Wednesday, January 20, 2016

Dr. Marc Shapiro The Agunah Problem, Part 1; Incarceration and Free Speech- Aguna only if husband refuses to give Get after ordered by Beis Din

This is an important scholarly article and clearly indicates that much of the debate today about aguna revolves around whether one is guided primarily by halacha or by current societal values

As for the problem of women not being able to get a divorce because the man refuses, there are some important points that must be made which I don’t think everyone is aware of. Today, many people assume that a woman who wants out of a marriage, for whatever reason, has that right. After all, a woman is not a prisoner and a husband should not force her to be married to him if she doesn’t want to. However, this viewpoint is very much a modern approach.[6] If you look at the standard halakhic sources you will find that there is no obligation for a man to give his wife a divorce just because she wants it. Ever since R. Gershom, the same situation is also found in reverse, namely, a husband is not allowed to divorce his wife against her will just because he no longer wishes to be married to her. This approach to ending marriage is very much in line with how secular society use to operate before the introduction of no fault divorce.

Significantly, Maimonides does require the husband to give his wife a divorce if she says she no longer wishes to live with him.[7] R. Kafih elaborates on the wisdom of Maimonides’ position, and here are some of his important words[8]: [...]

However, it is the view in opposition to Maimonides that became the standard position, and it is this view that is recorded in the Shulhan Arukh[9] and followed by batei din. According to this approach, even if a woman says she can no longer live with her husband, he is not obligated to give her a get. What this can lead to is most vividly illustrated by the movie Gett, available here to watch for free for Amazon Prime members.

I have been told that the Beth Din of America operates on the principle that if one of the parties wants a divorce, for whatever reason, and there is no chance for reconciliation, then the Beit Din will instruct the other spouse to comply. But this is not how many other batei din operate. We have to be honest and acknowledge that the problem many women face is not because the dayanim are cruel or anti-women, but that it is Jewish law itself, or rather an interpretation of Jewish law, that is preventing them from receiving their divorces.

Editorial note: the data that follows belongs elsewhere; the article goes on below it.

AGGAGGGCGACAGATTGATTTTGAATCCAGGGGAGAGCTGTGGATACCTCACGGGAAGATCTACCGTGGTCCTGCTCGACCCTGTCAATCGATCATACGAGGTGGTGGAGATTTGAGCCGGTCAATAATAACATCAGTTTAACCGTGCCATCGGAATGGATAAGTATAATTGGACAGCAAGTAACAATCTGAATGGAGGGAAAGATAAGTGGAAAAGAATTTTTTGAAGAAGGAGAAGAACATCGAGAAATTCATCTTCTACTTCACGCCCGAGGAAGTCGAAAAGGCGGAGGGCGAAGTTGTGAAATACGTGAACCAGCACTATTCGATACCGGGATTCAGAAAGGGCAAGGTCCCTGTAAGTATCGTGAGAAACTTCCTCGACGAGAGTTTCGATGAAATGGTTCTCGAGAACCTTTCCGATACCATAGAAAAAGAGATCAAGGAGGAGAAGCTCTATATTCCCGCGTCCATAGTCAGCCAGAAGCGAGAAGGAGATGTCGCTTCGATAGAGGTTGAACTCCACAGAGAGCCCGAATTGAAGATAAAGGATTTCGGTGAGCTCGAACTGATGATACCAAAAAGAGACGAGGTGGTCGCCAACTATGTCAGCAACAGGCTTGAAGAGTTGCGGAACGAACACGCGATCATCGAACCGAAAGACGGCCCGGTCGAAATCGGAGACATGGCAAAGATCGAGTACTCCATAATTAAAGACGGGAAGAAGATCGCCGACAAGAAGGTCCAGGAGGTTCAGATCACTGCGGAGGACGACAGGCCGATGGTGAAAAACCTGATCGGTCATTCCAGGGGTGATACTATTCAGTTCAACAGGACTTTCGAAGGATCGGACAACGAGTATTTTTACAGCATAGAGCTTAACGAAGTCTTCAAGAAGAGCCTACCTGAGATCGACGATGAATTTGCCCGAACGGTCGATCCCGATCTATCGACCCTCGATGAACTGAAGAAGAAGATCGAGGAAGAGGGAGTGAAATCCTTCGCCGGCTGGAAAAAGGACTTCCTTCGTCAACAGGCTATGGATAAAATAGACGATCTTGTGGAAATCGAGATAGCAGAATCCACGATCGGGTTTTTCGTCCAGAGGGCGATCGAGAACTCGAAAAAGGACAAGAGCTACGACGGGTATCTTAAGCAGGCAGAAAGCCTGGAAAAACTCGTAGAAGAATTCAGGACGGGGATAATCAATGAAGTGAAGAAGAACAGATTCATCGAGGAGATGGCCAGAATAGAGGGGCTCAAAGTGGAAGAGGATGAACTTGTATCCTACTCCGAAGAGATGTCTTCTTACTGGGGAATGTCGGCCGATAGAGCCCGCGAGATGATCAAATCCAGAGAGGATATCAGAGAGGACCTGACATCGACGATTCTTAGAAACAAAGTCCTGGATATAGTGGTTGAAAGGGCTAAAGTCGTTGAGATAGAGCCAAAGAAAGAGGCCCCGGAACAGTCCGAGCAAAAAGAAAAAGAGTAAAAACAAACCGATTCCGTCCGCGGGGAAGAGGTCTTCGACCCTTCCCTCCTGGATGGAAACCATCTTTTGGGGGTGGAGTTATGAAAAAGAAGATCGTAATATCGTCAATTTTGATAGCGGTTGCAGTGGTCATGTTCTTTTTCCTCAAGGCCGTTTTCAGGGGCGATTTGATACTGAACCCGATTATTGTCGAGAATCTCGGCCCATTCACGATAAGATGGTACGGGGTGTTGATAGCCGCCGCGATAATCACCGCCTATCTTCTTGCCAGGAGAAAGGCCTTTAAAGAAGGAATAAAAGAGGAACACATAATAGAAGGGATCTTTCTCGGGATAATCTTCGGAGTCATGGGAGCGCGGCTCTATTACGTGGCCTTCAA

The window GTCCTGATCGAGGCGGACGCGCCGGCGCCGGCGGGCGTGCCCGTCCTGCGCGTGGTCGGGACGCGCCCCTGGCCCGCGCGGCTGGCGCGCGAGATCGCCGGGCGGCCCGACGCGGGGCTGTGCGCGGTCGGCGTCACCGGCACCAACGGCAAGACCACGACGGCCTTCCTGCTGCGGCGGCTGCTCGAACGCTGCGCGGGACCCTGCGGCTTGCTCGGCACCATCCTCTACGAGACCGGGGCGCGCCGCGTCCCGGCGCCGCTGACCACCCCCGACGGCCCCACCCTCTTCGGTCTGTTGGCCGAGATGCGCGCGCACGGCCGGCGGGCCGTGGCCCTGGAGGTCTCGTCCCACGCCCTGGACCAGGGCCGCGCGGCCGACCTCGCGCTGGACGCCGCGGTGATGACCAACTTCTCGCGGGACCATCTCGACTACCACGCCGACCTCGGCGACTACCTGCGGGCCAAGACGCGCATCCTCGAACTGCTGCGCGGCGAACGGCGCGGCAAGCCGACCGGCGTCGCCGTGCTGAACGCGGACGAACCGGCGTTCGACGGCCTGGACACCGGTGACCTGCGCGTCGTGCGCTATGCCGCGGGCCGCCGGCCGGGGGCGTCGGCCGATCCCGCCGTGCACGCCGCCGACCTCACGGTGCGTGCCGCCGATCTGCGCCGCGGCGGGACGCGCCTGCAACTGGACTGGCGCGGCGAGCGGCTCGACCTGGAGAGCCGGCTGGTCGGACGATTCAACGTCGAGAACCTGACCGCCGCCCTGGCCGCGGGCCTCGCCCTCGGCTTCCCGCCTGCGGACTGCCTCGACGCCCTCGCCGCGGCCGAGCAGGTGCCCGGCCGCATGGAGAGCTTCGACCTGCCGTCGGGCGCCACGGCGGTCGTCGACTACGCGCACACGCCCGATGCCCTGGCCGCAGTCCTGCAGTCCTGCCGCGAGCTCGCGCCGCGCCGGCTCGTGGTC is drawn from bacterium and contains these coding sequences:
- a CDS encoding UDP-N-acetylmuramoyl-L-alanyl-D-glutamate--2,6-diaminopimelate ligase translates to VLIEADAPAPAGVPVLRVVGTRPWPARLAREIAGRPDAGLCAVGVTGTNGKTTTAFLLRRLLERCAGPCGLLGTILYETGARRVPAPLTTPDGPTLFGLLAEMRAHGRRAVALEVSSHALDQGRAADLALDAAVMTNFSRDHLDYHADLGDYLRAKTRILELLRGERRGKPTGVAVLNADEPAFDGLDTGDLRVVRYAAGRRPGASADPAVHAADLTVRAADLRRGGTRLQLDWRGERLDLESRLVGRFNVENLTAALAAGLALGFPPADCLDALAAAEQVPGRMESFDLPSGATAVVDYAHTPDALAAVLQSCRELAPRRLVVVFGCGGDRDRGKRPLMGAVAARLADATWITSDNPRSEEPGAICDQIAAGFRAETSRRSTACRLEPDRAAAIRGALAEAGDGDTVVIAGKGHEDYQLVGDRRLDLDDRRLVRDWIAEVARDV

I feel it is necessary to stress this since we can now better appreciate why certain rabbis have attempted to find solutions within Jewish law to the contemporary agunah problem. Many on the right don’t see why this is necessary and why batei din cannot just follow Jewish law as it has operated until now instead of looking for “solutions”. These people might not realize the difficult situation this puts women in, a situation that might have been tolerable years ago but for more and more Orthodox Jews that is no longer the case. On the other hand, many on the left think that it is a simple matter to solve the agunah problem, and that it is just cruel and insensitive rabbis preventing this. This too is a distortion as the rabbis’ hands are often tied by halakhah, and this remains the case no matter how much of a “rabbinic will” they have.

Let me illustrate what I am talking about. As an example of how sentiments have changed over the centuries, here is a passage from R. Hayyim Benveniste that I have cited in two previous posts. In Keneset ha-Gedolah, Even ha-Ezer 154, Hagahot Beit Yosef no. 59, in discussing when we can force a husband to give a divorce, R. Benveniste writes:

ובעל משפט צדק ח"א סי' נ"ט כתב דאפי' רודף אחריה בסכין להכותה אין כופין אותו לגרש ואפי' לו' לו שחייב להוציא
Can anyone imagine a posek, from even the most right-wing community, advocating such a viewpoint today? The logic behind this position, as can be seen by examining the original responsum in Mishpat Tzedek, is that even if the man is running after her with the knife, we don’t assume that he will actually kill her. He must be doing it just to scare her, and that is not enough of a reason to force him to divorce her, or even to tell him that he is obligated to do so. And if we are wrong, and he really does kill her? I guess the reply would be that this isn’t anything we could have anticipated even if we saw the knife in his hand. This example shows how some poskim from prior generations made it extremely difficult for women to receive a divorce.

Let me give a few examples from more recent years. In 1967 the Supreme Rabbinic Court, consisting of Rabbis Yitzhak Nissim, Betzalel Zolty, and Yosef Shalom Elyashiv, concluded as follows.[10]
כשם שאין כופין בעל לגרש את אשתו בגלל טענת מאיס עלי, כך אין מחייבין את הבעל לגרש עקב טענה זו

This approach, which repeats itself again and again, completely undermines the assumption so many have that a man is obligated to give his wife a get when she no longer wishes to be married to him.

Look again at the conclusion of Rabbis Nissim, Zolty and Elyashiv. It couldn’t be any clearer that this woman is not an agunah. Their conclusion also contradicts the definition of agunah provided by JOFA (see here p. 22).
AGUNAH (pl: AGUNOT) A married woman who may not remarry because the death of her husband has not been verified or because (for whatever reason) she is unable to obtain a get from her husband.